There are many reasons why this is happening. The rise of populism on both sides of the Atlantic is the outcome of a development which has been described as the fraying of modern liberal democracy. Our society is in a state of flux. The democratic system can no longer deliver on its promise of prosperity. Modernism’s narrative of progress has lost credibility. People are losing faith in religion, and trusted role models are breaking down. The promise of continuous economic advancement has proved to be undeliverable. Buffeted by the growing pace of change and a life permanently lived online, people are drifting towards ever greater individualisation. The social media create inward-looking echo chambers which simply replicate and reinforce people’s own beliefs. The lack of orientation and a sense of relentless isolation are the consequences.

This shattering of old certainties is reinforced by the global refugee movements. The lack of willingness on the part of many European countries to offer shelter to those in need puts additional pressure on Germany. Many people are worried. Why is it down to us and no one else? How many more will come? What is being demanded of us, of our society and economy?

Until now, the EU has responded to crises by drawing closer together. But the vote for Brexit has raised the question of whether reversing the process might be a possibility. For the first time, there is a question mark over the survival of the EU itself. People have forgotten that European integration originally began as a peace project in response to two world wars.

So Trump’s election must be a wake-up call – for everyone, on both sides of the Atlantic. Populism and therefore Trump’s victory could well serve as a model for other politicians of his ilk across the democratic world, inciting populists, nationalists and racists in Europe too. If Marine Le Pen were elected as French President next year and the AfD became the third largest party in the Bundestag, the European project could genuinely start to wobble.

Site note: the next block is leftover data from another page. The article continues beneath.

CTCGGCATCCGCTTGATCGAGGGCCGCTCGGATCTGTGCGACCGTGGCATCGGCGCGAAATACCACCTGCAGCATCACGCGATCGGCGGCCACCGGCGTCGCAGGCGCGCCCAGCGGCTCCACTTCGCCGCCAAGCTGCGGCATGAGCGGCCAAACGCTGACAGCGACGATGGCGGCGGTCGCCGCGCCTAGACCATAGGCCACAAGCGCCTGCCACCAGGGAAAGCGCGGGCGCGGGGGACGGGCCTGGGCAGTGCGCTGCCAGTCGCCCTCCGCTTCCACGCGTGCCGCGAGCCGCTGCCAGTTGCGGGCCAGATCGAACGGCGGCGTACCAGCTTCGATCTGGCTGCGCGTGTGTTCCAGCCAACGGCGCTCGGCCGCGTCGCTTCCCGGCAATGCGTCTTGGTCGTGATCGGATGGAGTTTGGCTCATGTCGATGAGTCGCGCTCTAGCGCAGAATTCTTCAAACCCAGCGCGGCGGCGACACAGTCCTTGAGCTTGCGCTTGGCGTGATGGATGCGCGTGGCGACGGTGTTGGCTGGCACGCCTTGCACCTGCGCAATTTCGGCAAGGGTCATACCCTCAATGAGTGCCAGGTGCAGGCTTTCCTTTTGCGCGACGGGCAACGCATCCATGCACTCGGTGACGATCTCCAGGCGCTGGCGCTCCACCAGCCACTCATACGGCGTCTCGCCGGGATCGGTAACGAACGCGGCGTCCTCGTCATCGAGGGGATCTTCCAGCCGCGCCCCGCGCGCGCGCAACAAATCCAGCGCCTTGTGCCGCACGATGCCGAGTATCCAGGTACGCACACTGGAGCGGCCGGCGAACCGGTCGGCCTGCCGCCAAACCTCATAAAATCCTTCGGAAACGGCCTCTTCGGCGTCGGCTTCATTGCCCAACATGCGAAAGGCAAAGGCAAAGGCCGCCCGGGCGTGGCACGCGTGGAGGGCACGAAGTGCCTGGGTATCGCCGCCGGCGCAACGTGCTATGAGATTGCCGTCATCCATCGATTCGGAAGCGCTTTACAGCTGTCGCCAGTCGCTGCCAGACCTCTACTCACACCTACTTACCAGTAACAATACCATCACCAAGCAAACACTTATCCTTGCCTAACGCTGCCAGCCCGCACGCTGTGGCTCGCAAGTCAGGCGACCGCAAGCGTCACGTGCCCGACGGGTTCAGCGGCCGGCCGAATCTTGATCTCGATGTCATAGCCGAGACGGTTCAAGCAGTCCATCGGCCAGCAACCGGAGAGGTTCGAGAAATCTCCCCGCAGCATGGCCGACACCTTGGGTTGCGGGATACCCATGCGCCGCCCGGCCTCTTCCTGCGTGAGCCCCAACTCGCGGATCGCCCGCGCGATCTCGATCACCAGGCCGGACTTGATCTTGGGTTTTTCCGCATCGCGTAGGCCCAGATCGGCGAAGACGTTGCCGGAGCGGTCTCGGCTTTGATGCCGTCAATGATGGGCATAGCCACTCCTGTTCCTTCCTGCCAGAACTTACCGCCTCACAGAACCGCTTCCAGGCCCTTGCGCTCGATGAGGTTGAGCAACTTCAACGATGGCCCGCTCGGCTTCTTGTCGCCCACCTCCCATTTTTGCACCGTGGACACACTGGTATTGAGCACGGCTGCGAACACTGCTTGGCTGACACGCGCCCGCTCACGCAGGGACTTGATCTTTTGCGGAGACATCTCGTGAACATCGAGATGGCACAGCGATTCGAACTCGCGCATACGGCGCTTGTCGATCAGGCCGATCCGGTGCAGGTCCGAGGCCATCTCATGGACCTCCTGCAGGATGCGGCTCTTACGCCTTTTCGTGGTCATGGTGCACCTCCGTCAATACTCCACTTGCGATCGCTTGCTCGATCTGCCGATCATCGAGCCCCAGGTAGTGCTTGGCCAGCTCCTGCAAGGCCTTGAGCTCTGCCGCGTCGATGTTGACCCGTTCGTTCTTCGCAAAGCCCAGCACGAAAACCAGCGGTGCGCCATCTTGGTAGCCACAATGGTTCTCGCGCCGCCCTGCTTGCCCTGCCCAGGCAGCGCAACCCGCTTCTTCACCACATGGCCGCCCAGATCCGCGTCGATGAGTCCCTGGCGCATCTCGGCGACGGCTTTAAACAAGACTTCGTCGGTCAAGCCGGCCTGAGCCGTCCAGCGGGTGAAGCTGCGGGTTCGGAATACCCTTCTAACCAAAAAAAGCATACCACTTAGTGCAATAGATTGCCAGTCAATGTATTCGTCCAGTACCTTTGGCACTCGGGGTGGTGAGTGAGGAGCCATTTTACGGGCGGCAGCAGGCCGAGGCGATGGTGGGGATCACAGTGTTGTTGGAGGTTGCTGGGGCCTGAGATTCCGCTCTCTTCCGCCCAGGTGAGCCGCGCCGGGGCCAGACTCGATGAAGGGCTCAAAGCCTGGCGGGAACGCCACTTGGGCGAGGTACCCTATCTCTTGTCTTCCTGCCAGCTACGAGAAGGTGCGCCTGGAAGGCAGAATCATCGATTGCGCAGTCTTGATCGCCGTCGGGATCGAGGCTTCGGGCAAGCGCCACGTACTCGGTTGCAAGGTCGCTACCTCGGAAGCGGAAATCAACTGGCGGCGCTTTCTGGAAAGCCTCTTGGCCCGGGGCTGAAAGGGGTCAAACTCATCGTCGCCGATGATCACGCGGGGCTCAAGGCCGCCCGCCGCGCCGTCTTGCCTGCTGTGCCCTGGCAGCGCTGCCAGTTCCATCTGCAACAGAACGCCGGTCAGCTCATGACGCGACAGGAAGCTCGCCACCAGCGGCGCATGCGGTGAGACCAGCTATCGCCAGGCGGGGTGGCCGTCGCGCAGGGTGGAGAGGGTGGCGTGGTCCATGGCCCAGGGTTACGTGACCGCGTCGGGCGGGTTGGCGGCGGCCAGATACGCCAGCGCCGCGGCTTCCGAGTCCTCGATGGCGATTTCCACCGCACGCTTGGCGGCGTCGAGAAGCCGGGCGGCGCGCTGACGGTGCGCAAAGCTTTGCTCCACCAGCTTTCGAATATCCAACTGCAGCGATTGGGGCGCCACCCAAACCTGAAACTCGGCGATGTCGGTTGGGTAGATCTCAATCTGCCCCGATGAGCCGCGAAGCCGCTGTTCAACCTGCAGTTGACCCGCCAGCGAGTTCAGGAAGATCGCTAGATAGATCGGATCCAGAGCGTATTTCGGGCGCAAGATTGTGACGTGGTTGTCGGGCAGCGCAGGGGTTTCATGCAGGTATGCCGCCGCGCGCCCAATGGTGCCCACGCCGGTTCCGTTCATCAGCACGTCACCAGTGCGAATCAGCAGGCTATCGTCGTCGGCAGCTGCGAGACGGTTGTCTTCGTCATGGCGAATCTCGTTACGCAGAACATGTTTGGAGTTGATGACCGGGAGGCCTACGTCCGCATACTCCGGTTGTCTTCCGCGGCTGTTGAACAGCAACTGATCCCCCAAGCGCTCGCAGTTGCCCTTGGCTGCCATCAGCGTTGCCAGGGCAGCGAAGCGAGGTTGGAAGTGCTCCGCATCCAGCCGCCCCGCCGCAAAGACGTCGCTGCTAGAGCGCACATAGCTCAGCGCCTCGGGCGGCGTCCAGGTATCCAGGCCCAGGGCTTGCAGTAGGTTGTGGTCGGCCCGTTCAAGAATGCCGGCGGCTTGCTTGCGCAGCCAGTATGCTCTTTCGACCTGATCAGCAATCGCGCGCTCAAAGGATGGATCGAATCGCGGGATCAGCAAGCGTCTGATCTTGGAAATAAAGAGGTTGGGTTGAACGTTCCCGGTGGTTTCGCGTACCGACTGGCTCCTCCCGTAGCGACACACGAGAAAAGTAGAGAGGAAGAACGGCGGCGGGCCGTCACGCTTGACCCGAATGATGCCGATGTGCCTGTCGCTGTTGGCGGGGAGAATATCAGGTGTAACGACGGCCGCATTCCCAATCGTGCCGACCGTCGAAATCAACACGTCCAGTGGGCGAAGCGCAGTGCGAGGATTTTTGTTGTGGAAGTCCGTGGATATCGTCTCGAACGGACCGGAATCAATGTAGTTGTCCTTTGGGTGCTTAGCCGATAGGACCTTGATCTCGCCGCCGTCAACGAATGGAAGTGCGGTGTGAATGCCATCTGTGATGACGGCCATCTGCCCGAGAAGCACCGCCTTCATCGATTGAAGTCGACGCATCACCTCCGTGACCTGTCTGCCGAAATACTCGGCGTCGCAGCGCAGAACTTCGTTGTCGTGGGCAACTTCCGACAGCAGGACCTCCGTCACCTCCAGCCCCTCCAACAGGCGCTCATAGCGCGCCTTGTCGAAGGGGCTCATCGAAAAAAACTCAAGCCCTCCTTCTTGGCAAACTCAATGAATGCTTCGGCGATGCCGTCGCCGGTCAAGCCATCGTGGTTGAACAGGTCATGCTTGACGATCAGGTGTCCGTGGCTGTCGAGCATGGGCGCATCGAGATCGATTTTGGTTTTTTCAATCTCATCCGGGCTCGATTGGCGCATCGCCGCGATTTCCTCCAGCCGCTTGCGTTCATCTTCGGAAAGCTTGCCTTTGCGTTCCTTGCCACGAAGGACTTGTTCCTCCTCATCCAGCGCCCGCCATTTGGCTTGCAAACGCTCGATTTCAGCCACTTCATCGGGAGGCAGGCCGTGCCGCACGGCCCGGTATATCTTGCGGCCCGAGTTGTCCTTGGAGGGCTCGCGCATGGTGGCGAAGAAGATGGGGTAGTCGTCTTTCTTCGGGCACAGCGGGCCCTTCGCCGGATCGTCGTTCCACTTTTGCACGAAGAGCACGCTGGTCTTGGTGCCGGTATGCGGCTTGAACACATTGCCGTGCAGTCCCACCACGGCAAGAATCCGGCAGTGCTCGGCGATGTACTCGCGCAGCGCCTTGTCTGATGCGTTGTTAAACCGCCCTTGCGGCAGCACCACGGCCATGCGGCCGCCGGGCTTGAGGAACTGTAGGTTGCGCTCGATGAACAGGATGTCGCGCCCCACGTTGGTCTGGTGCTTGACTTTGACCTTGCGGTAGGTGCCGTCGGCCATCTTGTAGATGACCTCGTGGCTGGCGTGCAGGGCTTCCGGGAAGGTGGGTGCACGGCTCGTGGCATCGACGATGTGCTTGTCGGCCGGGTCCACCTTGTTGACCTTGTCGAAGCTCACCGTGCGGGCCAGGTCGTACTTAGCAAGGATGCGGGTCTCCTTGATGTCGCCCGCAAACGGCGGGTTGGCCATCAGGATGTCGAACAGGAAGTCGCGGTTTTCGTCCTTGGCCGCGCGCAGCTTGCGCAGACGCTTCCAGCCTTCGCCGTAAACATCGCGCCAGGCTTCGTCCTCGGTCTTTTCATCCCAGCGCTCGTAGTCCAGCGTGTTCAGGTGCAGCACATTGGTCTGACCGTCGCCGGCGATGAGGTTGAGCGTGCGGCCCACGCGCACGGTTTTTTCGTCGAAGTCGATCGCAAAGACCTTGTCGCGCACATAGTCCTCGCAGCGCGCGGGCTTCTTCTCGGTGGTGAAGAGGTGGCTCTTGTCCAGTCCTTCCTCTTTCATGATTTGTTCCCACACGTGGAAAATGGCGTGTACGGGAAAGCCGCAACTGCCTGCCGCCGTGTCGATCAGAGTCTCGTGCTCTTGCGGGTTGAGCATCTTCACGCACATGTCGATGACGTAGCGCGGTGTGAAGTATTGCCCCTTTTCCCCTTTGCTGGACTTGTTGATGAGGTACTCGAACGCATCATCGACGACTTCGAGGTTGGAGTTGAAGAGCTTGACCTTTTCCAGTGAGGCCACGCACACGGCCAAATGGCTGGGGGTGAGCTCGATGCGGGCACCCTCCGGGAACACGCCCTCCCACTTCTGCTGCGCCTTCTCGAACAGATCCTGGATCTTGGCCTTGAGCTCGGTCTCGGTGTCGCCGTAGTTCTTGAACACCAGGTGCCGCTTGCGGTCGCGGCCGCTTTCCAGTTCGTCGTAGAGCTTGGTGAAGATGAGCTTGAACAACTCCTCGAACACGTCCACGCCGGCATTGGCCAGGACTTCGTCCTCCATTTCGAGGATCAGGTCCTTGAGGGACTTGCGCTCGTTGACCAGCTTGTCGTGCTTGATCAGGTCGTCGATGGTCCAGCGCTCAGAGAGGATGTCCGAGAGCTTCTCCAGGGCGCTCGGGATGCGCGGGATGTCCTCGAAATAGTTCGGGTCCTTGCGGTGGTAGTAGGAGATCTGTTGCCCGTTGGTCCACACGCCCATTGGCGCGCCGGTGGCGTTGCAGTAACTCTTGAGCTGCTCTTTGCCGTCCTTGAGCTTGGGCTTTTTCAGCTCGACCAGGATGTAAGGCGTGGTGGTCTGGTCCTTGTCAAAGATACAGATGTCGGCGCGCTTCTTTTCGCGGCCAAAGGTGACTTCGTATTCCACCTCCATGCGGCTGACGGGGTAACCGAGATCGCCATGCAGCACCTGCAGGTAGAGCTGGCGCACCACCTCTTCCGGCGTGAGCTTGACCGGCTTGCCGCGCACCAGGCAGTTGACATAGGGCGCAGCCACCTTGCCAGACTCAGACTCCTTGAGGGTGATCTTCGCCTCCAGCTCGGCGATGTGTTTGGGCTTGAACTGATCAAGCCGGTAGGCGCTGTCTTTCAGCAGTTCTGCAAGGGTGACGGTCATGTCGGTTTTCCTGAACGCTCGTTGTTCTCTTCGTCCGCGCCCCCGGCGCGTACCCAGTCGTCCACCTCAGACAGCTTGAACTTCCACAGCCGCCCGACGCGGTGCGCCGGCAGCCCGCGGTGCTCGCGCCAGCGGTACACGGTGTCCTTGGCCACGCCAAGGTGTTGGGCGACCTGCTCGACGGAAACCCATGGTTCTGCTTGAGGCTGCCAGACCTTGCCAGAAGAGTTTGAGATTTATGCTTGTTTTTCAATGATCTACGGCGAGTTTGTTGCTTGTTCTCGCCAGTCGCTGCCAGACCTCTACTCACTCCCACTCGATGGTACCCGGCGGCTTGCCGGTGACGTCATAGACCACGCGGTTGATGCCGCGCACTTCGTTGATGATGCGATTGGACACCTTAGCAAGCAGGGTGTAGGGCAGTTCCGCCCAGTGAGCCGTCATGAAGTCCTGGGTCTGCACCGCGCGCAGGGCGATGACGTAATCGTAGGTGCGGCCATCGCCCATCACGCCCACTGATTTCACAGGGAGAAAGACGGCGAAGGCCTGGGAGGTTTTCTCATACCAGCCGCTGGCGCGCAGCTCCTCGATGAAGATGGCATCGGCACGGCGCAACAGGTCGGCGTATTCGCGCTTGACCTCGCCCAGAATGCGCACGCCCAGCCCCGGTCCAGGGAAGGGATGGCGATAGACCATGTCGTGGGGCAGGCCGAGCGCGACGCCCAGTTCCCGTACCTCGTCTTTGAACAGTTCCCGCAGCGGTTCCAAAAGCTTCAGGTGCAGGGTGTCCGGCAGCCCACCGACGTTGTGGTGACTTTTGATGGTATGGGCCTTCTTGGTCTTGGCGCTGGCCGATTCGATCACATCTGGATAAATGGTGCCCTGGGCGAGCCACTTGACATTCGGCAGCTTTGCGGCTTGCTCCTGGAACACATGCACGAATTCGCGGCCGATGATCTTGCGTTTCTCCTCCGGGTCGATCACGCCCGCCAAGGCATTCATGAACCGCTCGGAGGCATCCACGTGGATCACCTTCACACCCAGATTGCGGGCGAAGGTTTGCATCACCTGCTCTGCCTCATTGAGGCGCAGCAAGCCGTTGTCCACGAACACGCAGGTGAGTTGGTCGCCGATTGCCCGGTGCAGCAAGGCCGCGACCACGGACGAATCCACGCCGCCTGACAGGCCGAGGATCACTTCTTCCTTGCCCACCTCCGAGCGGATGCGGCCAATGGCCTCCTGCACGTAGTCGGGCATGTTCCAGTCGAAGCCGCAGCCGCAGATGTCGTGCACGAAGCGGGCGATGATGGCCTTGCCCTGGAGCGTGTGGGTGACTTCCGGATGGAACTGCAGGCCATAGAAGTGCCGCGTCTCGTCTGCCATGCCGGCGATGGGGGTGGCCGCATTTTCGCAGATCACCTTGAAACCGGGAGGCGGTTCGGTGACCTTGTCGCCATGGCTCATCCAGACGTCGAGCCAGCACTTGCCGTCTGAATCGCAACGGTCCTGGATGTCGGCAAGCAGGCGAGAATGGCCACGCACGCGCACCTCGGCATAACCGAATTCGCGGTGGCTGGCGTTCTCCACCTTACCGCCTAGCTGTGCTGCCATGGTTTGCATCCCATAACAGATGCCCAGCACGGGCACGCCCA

So what is to be done? There is no going back to the old world’s supposed certainties. Many of our Green projects hold great appeal for the upper middle class – but they barely reflect the realities of many people’s lives. You shop at Aldi? Enjoy a steak? Still a smoker? Your car is your pride and joy? Worried about your changing neighbourhood? Your son is gay and that’s hard for you to deal with? The world has grown more complex. We must take people’s insecurities seriously and rebuild their trust in the ability of politics to provide solutions. Let’s address the urgent questions – even the ugly ones. Let’s face up to the fact that these questions are being asked. Let’s cope with the contradictions and be willing to listen and allow space for doubt. This will not shatter our belief in openness, patience and firmness of purpose. In the fight for our modern liberal democracy, this triad is our only hope.

Copyright: Marieluise Beck

The information and views set out in this article are those of the author and do not necessarily reflect the official opinion of the Heinrich Böll Foundation.

All rights reserved.

Dodaj nowy komentarz